Comparison of U.S. frozen mullet roe exports (most mullet roe exported is frozen) for the first two months of 2009 to exports for the same months in 2008 illustrate just how bad the situation has become. During January and February 2008, the United States exported 484,196 pounds of frozen roe. During the same months in 2009, exports dropped to 123,899 pounds.
Mullet stocks are excellent, and the price for non-roe fish remains relatively good, by comparison with the drop in price for roe fish, at least. Fishermen like Diehl or Beckham, who have developed their gear and technique to a high degree, can still make a good haul in a day if and when the price warrants it.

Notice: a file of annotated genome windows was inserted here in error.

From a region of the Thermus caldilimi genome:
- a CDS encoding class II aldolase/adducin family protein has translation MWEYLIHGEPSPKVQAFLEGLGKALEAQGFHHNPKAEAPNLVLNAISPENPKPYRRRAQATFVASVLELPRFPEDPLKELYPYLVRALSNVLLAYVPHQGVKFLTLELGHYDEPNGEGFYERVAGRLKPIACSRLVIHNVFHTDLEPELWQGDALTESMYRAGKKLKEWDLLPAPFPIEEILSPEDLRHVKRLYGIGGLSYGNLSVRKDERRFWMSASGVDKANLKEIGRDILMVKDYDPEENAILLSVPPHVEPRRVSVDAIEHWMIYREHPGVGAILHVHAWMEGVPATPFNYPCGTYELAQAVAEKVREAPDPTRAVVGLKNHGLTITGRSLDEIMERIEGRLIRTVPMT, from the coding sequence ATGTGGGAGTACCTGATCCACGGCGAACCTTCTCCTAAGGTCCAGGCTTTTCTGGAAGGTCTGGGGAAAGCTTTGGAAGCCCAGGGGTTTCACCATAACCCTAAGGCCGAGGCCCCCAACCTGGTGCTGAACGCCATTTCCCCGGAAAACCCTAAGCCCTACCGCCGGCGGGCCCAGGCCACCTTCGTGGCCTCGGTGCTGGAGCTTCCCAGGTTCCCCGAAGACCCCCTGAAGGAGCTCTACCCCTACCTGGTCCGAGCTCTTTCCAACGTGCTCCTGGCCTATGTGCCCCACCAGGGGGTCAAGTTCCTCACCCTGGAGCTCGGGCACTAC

"Heck, I can go out there and catch 700 to 800 pounds [in a day]," Beckham says.
Average dockside price in 2008 for mullet overall was not great, at 57 cents a pound (about the same as 2002), but was, as previously noted, in some cases better than the dismal prices paid for roe fish. — Hoyt Childers
Pacific Halibut & Blackcod
Recession weighs down halibut price, but blackcod's value is rising with yen
The health of this year's ex-vessel prices for halibut and blackcod will be driven by the relative strength of the U.S. and Japanese economies.
Both species are harvested from March until mid-November. But the majority of halibut funnels through market channels here in the United States while an estimated 70 percent of the blackcod winds up in Japan.
In the United States, the crimp on disposable cash could mean fewer folks dining out — and that means less fresh halibut being consumed in white tablecloth restaurants, says Bob Alverson, general manager of the Seattle-based Fishing Vessel Owners' Association.